Not sure if this is a big “jobs”-creating move … Chris Newmarker of Finance & Commerce writes: “Minnesota could end up winning even more data centers now that it is expanding the sales tax exemption it offers for equipment, software and electricity used in such projects. Gov. Mark Dayton signed a taxes bill last week that allows refurbished data centers to also claim the exemption. As of July 1, projects have to be more than 25,000 square feet versus a previous 30,000. And for brand new data centers, total project costs have to be more than $30 million over four years instead of a previous $50 million over two years. Refurbished data centers will require a $50 million investment over two years to qualify. … Only 15 to 18 jobs would be created in Shakopee, at an average salary of $68,500, according to city documents.” So where are they building the hardware?
On the fraud & scam watch … Paul Walsh of the Strib says: “A onetime real estate agent from White Bear Lake is going to prison for running a mortgage fraud scheme for two years that involved more than 100 homes and cheated lenders out of at least $7 million. Robert L. Rick, 52, was sentenced Wednesday in federal court in St. Paul to three years in prison for committing mail and wire fraud. Details about restitution have yet to be determined. … From 2005 through 2007, Rick worked with developers, builders and people seeking to “invest” in residential real estate. Rick secured investors to buy multiple residential properties and then receive kickbacks from the loan proceeds. To fund the kickbacks, builders sold the homes at reduced prices, appraisers assessed the homes at inflated prices, and the loan lenders were informed only of the inflated prices, leading to them to award mortgage loans to the buyers based on inflated prices.”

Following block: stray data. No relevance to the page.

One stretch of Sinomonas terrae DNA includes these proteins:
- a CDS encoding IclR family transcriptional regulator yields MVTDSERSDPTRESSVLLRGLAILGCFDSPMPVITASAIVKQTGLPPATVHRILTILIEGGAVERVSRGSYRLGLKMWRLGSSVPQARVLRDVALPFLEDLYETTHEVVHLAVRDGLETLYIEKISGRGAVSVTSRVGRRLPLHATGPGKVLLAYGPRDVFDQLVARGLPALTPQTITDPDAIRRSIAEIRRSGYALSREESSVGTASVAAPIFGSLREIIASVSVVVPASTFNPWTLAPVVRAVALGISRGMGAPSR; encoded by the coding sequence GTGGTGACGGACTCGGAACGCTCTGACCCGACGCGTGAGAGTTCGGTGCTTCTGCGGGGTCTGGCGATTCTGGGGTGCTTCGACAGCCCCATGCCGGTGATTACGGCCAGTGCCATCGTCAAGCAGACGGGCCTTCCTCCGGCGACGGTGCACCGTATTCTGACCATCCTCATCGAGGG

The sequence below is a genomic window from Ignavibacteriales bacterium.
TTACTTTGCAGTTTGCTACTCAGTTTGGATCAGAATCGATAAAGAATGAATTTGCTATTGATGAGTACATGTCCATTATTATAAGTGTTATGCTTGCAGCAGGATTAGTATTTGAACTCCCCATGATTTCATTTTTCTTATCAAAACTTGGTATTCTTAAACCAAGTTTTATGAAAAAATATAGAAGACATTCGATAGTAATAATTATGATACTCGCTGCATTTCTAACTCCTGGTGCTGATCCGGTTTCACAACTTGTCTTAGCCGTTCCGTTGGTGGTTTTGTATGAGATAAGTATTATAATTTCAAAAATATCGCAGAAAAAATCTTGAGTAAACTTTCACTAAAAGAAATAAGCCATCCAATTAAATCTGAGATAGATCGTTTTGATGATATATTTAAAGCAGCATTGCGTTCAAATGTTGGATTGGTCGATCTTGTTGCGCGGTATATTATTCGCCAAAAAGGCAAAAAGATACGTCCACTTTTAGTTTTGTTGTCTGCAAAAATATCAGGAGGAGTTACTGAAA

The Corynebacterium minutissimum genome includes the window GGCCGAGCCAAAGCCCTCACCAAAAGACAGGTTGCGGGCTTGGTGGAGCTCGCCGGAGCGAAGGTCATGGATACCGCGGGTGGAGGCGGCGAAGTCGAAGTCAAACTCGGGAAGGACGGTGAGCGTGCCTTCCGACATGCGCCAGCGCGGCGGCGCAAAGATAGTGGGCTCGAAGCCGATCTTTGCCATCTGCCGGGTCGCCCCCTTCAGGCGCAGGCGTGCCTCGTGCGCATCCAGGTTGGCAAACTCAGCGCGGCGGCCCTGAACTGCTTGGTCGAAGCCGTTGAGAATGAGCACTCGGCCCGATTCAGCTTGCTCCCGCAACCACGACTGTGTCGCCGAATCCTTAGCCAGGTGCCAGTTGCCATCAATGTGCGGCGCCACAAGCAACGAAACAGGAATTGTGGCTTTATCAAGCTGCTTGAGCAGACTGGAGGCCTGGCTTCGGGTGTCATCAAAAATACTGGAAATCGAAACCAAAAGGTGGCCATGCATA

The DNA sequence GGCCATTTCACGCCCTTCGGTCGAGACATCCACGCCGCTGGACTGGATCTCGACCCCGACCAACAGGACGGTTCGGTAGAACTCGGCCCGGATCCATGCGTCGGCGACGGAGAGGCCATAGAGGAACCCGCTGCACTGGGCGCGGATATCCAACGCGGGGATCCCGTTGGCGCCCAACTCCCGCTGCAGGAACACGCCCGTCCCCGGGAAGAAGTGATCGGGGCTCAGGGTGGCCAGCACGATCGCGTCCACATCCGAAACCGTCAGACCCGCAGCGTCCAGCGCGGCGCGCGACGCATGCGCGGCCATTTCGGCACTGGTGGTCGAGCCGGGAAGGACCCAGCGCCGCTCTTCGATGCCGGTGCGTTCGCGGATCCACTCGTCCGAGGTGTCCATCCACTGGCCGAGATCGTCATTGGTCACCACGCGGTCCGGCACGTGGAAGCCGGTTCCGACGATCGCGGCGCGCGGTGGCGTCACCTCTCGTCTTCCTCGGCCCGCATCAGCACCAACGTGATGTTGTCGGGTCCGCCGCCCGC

And, David Phelps of the Strib covers the latest Petters-related trial: “Michelle Palm on Thursday offered the portrait of a disheveled Arrowhead Capital Management as her former employer’s investments with Petters Companies Inc., started to unravel in 2008. … The onetime vice president for special operations at the Twin Cities-based hedge fund also testified that investors were routinely misled about the source and nature of their investments and were never told about the precarious condition of the firm’s financial relationship with PCI when the specter of default was looming. … Palm called it ‘a huge selling point’’ for investors to believe that purchase orders came from highly rated retailers. ‘You needed to know where the money was coming from.’ She said the investments were also marketed as promissory notes that paid off in 90-day increments, which gave investors a sense of ‘safety, security and liquidity.’ ” Investors’ suspension of disbelief in Petters is endlessly fascinating.